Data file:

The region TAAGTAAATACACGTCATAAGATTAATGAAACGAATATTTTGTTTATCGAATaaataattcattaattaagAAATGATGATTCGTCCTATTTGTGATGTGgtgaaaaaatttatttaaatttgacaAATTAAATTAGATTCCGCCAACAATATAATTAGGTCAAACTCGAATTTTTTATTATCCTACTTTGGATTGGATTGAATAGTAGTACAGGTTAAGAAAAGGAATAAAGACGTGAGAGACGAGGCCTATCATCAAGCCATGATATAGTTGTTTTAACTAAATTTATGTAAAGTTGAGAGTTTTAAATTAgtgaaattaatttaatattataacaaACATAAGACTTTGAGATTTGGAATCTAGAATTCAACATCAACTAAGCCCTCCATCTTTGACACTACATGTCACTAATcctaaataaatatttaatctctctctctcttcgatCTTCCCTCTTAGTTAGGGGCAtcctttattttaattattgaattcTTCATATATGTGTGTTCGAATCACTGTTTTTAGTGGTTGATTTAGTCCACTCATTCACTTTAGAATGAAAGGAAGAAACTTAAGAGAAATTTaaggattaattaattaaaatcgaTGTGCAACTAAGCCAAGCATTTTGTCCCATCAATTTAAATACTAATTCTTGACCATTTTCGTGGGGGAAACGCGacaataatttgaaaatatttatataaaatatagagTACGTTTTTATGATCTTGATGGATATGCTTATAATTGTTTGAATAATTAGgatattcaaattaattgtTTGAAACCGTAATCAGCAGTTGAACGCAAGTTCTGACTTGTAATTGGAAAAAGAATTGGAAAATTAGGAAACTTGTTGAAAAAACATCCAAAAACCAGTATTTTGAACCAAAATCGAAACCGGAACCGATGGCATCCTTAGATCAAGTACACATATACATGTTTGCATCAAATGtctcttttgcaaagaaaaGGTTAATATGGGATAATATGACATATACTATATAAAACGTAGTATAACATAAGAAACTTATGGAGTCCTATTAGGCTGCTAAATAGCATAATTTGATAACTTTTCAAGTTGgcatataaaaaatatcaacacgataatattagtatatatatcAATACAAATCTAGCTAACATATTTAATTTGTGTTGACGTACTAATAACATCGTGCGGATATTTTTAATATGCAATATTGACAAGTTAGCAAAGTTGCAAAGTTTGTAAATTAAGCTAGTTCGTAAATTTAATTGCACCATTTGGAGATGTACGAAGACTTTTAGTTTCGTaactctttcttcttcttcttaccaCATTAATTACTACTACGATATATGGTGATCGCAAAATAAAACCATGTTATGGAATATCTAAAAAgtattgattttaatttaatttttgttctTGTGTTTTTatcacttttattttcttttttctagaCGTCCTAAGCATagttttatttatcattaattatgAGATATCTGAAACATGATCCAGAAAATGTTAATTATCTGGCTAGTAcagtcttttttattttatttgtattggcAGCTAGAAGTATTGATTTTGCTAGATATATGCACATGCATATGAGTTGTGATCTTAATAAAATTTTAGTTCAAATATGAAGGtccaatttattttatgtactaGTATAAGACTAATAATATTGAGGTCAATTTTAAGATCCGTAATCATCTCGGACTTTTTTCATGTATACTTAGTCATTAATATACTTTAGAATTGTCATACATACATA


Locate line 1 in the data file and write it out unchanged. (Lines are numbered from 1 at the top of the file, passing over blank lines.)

The region TAAGTAAATACACGTCATAAGATTAATGAAACGAATATTTTGTTTATCGAATaaataattcattaattaagAAATGATGATTCGTCCTATTTGTGATGTGgtgaaaaaatttatttaaatttgacaAATTAAATTAGATTCCGCCAACAATATAATTAGGTCAAACTCGAATTTTTTATTATCCTACTTTGGATTGGATTGAATAGTAGTACAGGTTAAGAAAAGGAATAAAGACGTGAGAGACGAGGCCTATCATCAAGCCATGATATAGTTGTTTTAACTAAATTTATGTAAAGTTGAGAGTTTTAAATTAgtgaaattaatttaatattataacaaACATAAGACTTTGAGATTTGGAATCTAGAATTCAACATCAACTAAGCCCTCCATCTTTGACACTACATGTCACTAATcctaaataaatatttaatctctctctctcttcgatCTTCCCTCTTAGTTAGGGGCAtcctttattttaattattgaattcTTCATATATGTGTGTTCGAATCACTGTTTTTAGTGGTTGATTTAGTCCACTCATTCACTTTAGAATGAAAGGAAGAAACTTAAGAGAAATTTaaggattaattaattaaaatcgaTGTGCAACTAAGCCAAGCATTTTGTCCCATCAATTTAAATACTAATTCTTGACCATTTTCGTGGGGGAAACGCGacaataatttgaaaatatttatataaaatatagagTACGTTTTTATGATCTTGATGGATATGCTTATAATTGTTTGAATAATTAGgatattcaaattaattgtTTGAAACCGTAATCAGCAGTTGAACGCAAGTTCTGACTTGTAATTGGAAAAAGAATTGGAAAATTAGGAAACTTGTTGAAAAAACATCCAAAAACCAGTATTTTGAACCAAAATCGAAACCGGAACCGATGGCATCCTTAGATCAAGTACACATATACATGTTTGCATCAAATGtctcttttgcaaagaaaaGGTTAATATGGGATAATATGACATATACTATATAAAACGTAGTATAACATAAGAAACTTATGGAGTCCTATTAGGCTGCTAAATAGCATAATTTGATAACTTTTCAAGTTGgcatataaaaaatatcaacacgataatattagtatatatatcAATACAAATCTAGCTAACATATTTAATTTGTGTTGACGTACTAATAACATCGTGCGGATATTTTTAATATGCAATATTGACAAGTTAGCAAAGTTGCAAAGTTTGTAAATTAAGCTAGTTCGTAAATTTAATTGCACCATTTGGAGATGTACGAAGACTTTTAGTTTCGTaactctttcttcttcttcttaccaCATTAATTACTACTACGATATATGGTGATCGCAAAATAAAACCATGTTATGGAATATCTAAAAAgtattgattttaatttaatttttgttctTGTGTTTTTatcacttttattttcttttttctagaCGTCCTAAGCATagttttatttatcattaattatgAGATATCTGAAACATGATCCAGAAAATGTTAATTATCTGGCTAGTAcagtcttttttattttatttgtattggcAGCTAGAAGTATTGATTTTGCTAGATATATGCACATGCATATGAGTTGTGATCTTAATAAAATTTTAGTTCAAATATGAAGGtccaatttattttatgtactaGTATAAGACTAATAATATTGAGGTCAATTTTAAGATCCGTAATCATCTCGGACTTTTTTCATGTATACTTAGTCATTAATATACTTTAGAATTGTCATACATACATA